Qualified Mortgages cover the vast majority of loans made in today’s market, but they are by no means all of the mortgage market. This point is important and it should not be misunderstood. There are plenty of good loans made every year – for example, loans made to a borrower with considerable other assets or whose individual circumstances and repayment ability are carefully assessed – that are non-QM because they do not meet the 43 percent debt-to-income ratio or are not eligible for purchase by the government-sponsored entities (GSEs), but nonetheless are based on sound underwriting standards and routinely perform well over time.

Lenders that have long upheld such standards have little to fear from the Ability-to-Repay rule; the strong performance of their loans over time demonstrates the care they have taken in underwriting to ensure that borrowers have the ability to repay. Nothing about their traditional lending model has changed, and they should continue to offer the same kinds of mortgages to borrowers whom they evaluate as posing reasonable credit risk – whether or not they meet the criteria to be classified as Qualified Mortgages. Last week, we took another step to address industry concerns about fair lending risks associated with offering only Qualified Mortgages. Together with the other banking agencies, we explained our joint viewpoint that we do not anticipate that a creditor’s decision to offer only Qualified Mortgages would, absent other factors, elevate an institution’s fair lending risk.

Another issue that some consultants and lawyers have raised is whether the law and our rule will deliver the assured and predictable legal protections even for QM loans. We believe strongly that they will do so. There are two key points here: the size of the QM space and the effectiveness of the legal safe harbor.

First, by expanding the definition of QM for a period of years to include not only loans that satisfy the 43 percent debt-to-income test but also loans that are eligible for purchase by the GSEs while they are in conservatorship (or eligible for guarantees or insurance from the Federal Housing Administration, the Department of Veterans Affairs, or the Department of Agriculture), the QM space has been drawn quite broadly. Indeed, the small creditor provision expands the rule’s coverage even more. And though no data is available to model the precise impact of the three percent threshold for points and fees mandated by the statute, that threshold is more than three times the average lender origination fees reported by Bankrate.com in its most recent annual survey, and our rule provides an even higher threshold for smaller loans.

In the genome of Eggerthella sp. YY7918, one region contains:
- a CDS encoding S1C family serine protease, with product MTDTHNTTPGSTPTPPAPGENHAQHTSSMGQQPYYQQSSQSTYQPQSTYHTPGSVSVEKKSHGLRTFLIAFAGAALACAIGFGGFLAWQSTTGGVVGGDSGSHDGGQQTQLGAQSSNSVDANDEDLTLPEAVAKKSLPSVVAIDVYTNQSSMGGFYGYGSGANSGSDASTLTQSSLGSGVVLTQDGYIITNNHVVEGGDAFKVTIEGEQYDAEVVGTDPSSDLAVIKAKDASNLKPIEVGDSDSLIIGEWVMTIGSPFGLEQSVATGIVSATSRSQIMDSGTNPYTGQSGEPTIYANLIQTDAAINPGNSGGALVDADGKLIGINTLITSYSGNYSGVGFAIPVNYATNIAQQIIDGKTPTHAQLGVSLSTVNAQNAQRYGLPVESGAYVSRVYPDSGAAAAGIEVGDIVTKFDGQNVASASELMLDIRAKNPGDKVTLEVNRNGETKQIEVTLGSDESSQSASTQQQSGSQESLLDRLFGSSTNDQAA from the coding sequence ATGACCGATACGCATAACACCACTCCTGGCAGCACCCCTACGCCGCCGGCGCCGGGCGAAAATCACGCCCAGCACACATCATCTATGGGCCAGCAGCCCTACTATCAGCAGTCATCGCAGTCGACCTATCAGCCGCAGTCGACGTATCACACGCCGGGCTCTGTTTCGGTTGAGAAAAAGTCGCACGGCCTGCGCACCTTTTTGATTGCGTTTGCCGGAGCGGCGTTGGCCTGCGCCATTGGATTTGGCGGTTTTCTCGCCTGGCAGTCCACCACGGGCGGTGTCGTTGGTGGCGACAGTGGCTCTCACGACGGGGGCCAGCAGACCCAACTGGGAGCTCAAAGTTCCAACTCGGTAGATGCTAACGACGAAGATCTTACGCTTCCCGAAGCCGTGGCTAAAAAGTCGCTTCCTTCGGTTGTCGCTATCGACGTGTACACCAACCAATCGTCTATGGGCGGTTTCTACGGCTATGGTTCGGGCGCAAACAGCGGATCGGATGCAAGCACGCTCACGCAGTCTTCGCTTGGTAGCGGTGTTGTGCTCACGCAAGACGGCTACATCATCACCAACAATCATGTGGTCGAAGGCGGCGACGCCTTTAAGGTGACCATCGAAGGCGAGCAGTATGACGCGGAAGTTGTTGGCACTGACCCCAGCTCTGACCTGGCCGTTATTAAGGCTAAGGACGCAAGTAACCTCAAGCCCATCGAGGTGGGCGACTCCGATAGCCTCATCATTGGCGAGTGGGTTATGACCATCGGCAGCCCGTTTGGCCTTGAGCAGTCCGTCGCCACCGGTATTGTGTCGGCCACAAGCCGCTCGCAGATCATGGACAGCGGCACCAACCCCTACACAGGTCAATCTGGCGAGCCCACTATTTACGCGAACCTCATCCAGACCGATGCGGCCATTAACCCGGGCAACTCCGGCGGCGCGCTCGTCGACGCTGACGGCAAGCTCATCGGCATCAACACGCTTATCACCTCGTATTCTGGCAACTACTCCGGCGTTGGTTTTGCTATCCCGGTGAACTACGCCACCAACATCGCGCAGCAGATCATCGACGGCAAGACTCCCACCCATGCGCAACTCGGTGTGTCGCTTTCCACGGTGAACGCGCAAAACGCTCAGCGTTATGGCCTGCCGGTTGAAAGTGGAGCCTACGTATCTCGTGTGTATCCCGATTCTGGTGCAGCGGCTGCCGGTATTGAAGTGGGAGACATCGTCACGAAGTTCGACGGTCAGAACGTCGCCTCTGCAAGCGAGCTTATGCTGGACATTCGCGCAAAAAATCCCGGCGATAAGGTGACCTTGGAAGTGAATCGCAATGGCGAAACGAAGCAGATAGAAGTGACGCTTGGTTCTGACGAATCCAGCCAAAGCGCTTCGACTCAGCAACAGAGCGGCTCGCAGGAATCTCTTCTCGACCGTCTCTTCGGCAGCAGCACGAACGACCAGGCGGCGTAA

Based on the other elements of the QM definition, we estimate that more than 95 percent of the mortgage loans being made in the current market will be Qualified Mortgages, as Mark Zandi of Moody’s Analytics recently confirmed. Some, such as CoreLogic, have put out much lower figures, but by their own admission, those figures were not intended to take account of the expanded definition of QM that will actually take effect in January but instead were offered as projections of a distant future when the temporary expansion expires. Indeed, CoreLogic acknowledges that as long as the temporary expansion remains in effect, which may well be for several years, the “impact of the regulations will be minor.”

Second, our rule does apply the legal safe harbor to all prime QM loans, which affords effective protection against legal challenges for loans that satisfy the QM criteria. The key point here is that we left little room for legal challenges to whether a given mortgage is a QM. We purposely drew bright lines to define the contours of a Qualified Mortgage, such as a 43 percent debt-to-income ratio, or eligibility for purchase by the GSEs while they remain in conservatorship, or portfolio loans made by small creditors. A large number of industry commenters asked for those bright lines, and we agreed that approach made sense. If those lines were not drawn as sharply as they are, then much would have remained to be fought out in the courts for years and years before the definitions were clear. We crafted the rule to avoid that result, which is why critics are now forced to dream up hypothetical factual disputes about whether debts and income were correctly calculated in their efforts to criticize the rules or sow anxiety about them.

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The main provisions of our mortgage rules will take effect in January, and we have a team devoted to the regulatory implementation process. We are engaged in vigorous outreach and assistance to financial institutions. We view this as a joint enterprise, and we are interested in learning how we can make things go more smoothly and achieve better results.

We believe that the Bureau’s responsibility for the rules we promulgate does not end with simply finalizing a set of regulations. It is not good enough for us to take the view that once these new rules are published, our work is then done and we can say to financial institutions that “it’s your problem now.” If the whole point of our regulations is to protect consumers and promote fair, transparent, and competitive markets, then we should care about how well the rules are understood and implemented, how operational issues can be more easily addressed, and the amount of effort required. And we have shown that we do care deeply about these things.